Scientist of the Day - Louis Isidore Duperrey
Louis Isidore Duperrey, a French naval officer, was born Oct. 21, 1786. After sailing around the world as second in command on the Uranie in 1817-20, Duperrey was given command of the Coquille in 1822, with a mission of exploring the Pacific and the islands north of Australia, such as New Guinea. The naturalists on board theCoquille were the two ship’s surgeons, Prosper Garnot and René Primevère Lesson. Duperrey himself, although trained as a hydrologist, pitched in by collecting minerals, as did Jules Dumont d’Urville, the assistant commander, who was the botanist. This quartet amassed an astonishing collection of unknown plants and animals, especially from New Guinea, including birds of paradise, bower birds, the reclusive marsupial cuscus, and a wide variety of fish and invertebrates. When the voyage concluded in 1825, Duperrey leapt into the task of publishing the narrative, and the first volume appeared before the year was out, with the other five volumes plus four large atlases following over the next five years. We have an almost complete set of this important scientific voyage in the History of Science Collection; we displayed a volume in our recent Grandeur of Life exhibition.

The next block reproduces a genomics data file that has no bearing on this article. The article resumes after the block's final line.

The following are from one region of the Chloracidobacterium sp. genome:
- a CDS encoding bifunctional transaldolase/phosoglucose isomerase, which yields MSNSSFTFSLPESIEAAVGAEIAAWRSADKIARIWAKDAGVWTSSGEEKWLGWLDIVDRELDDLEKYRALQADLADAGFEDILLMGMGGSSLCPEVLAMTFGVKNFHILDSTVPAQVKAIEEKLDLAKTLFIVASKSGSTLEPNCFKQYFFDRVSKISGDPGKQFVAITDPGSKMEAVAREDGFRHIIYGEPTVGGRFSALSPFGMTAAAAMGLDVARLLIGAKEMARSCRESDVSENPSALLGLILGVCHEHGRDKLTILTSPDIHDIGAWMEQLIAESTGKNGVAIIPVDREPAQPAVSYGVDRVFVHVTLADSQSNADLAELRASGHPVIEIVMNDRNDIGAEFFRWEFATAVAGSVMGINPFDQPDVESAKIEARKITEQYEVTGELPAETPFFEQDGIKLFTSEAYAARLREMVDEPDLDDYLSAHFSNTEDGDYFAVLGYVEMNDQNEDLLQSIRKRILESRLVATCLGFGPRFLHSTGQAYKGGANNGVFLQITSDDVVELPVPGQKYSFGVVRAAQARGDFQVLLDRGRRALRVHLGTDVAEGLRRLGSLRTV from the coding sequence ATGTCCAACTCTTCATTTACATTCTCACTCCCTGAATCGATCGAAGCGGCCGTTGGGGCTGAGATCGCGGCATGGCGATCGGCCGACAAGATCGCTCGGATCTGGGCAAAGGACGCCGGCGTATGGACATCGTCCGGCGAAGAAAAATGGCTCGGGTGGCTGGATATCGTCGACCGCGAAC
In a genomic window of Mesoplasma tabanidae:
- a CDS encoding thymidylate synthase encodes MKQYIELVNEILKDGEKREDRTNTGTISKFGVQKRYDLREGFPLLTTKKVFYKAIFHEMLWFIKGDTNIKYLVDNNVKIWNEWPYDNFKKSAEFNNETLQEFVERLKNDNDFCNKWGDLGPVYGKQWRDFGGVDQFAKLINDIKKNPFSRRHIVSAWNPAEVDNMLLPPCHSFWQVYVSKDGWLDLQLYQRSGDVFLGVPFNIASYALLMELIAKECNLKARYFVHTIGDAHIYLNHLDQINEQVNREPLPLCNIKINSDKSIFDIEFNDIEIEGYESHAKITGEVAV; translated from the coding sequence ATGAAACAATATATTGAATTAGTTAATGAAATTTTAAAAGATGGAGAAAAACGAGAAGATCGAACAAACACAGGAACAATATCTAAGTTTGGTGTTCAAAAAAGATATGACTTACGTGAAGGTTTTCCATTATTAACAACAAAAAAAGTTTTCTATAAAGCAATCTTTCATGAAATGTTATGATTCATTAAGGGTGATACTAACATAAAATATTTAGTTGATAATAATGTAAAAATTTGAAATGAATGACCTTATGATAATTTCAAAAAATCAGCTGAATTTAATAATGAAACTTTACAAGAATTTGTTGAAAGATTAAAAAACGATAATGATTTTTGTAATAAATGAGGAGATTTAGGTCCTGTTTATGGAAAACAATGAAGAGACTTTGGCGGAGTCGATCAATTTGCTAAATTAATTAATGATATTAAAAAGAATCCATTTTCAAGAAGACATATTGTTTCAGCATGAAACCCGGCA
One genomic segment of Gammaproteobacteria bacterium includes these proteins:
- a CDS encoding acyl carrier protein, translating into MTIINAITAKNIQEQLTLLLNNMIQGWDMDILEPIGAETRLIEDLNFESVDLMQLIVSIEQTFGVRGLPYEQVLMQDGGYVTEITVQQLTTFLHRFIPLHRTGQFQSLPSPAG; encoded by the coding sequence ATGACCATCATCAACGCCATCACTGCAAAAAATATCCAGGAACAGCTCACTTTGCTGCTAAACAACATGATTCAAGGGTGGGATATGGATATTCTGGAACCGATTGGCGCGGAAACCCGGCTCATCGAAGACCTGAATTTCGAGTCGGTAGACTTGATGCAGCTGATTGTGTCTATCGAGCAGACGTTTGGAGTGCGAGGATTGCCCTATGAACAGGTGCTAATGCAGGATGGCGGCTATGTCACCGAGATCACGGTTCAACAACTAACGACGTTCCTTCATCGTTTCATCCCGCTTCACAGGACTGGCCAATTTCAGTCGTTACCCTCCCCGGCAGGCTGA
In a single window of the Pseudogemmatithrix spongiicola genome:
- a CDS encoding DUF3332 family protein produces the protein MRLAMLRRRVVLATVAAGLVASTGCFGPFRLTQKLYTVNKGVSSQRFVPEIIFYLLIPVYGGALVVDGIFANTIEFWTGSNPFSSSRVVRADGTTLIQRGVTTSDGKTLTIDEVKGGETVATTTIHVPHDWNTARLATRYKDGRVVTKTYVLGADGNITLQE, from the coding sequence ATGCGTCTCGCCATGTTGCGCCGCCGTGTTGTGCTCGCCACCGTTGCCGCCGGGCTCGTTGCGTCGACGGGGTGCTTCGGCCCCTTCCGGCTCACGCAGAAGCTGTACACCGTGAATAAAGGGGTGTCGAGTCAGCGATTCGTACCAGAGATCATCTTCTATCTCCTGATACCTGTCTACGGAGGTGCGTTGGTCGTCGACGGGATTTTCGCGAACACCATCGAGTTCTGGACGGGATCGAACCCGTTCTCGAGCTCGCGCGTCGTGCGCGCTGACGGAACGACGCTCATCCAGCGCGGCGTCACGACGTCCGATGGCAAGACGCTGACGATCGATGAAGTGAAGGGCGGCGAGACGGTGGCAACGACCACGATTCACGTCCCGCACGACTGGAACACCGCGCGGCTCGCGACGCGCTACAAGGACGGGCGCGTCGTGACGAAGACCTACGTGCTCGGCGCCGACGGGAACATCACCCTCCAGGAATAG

The images above show a glorious Portuguese man-of-war (which was the image we displayed in Grandeur of Life), two kingfishers, and three tropical butterfly fish.
Dr. William B. Ashworth, Jr., Consultant for the History of Science, Linda Hall Library and Associate Professor, Department of History, University of Missouri-Kansas City